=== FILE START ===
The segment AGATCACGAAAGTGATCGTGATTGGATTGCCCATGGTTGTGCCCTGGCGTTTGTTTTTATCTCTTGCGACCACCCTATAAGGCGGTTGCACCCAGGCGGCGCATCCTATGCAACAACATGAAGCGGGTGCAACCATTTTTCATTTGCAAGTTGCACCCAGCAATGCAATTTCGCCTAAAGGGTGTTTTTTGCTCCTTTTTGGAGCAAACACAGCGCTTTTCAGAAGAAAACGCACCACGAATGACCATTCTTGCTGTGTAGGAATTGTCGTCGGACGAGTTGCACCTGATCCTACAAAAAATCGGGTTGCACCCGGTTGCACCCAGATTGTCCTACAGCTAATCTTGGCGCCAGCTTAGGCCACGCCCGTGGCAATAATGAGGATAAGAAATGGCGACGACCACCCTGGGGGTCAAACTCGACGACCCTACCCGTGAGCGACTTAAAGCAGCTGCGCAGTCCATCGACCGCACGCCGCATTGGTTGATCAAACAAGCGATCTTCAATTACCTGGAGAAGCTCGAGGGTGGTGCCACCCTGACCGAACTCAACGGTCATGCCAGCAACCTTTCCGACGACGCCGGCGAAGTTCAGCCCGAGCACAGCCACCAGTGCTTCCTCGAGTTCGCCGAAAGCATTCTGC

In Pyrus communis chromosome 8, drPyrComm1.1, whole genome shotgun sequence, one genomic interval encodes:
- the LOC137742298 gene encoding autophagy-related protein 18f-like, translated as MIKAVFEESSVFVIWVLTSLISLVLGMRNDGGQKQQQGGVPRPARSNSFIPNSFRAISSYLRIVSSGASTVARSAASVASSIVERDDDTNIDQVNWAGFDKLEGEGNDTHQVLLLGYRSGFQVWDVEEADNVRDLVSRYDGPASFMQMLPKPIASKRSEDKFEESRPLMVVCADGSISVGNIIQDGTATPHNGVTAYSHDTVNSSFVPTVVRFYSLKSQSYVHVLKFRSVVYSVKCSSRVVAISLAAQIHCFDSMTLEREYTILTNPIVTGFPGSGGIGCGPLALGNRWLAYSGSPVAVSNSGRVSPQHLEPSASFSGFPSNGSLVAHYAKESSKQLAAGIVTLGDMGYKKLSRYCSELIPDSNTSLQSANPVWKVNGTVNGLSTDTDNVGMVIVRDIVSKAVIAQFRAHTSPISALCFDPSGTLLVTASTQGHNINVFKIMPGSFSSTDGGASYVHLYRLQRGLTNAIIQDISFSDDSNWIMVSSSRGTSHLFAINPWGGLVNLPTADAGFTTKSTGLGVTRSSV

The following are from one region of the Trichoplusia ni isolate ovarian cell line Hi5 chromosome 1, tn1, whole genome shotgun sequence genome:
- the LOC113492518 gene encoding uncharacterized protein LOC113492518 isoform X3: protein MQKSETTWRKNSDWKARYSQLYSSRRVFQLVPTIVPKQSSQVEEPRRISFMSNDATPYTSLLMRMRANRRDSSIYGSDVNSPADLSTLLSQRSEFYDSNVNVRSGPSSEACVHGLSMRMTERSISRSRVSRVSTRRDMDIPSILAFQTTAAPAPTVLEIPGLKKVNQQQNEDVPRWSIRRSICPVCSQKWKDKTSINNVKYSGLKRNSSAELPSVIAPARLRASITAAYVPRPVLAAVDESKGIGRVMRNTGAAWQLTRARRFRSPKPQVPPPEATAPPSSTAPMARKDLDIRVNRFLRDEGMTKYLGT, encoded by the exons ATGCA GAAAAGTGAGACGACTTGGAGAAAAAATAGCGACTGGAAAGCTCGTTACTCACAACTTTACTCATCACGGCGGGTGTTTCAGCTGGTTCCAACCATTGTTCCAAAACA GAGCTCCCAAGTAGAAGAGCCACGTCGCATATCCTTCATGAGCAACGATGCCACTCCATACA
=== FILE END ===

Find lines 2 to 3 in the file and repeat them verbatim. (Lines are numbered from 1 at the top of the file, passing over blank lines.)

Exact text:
In Pyrus communis chromosome 8, drPyrComm1.1, whole genome shotgun sequence, one genomic interval encodes:
- the LOC137742298 gene encoding autophagy-related protein 18f-like, translated as MIKAVFEESSVFVIWVLTSLISLVLGMRNDGGQKQQQGGVPRPARSNSFIPNSFRAISSYLRIVSSGASTVARSAASVASSIVERDDDTNIDQVNWAGFDKLEGEGNDTHQVLLLGYRSGFQVWDVEEADNVRDLVSRYDGPASFMQMLPKPIASKRSEDKFEESRPLMVVCADGSISVGNIIQDGTATPHNGVTAYSHDTVNSSFVPTVVRFYSLKSQSYVHVLKFRSVVYSVKCSSRVVAISLAAQIHCFDSMTLEREYTILTNPIVTGFPGSGGIGCGPLALGNRWLAYSGSPVAVSNSGRVSPQHLEPSASFSGFPSNGSLVAHYAKESSKQLAAGIVTLGDMGYKKLSRYCSELIPDSNTSLQSANPVWKVNGTVNGLSTDTDNVGMVIVRDIVSKAVIAQFRAHTSPISALCFDPSGTLLVTASTQGHNINVFKIMPGSFSSTDGGASYVHLYRLQRGLTNAIIQDISFSDDSNWIMVSSSRGTSHLFAINPWGGLVNLPTADAGFTTKSTGLGVTRSSV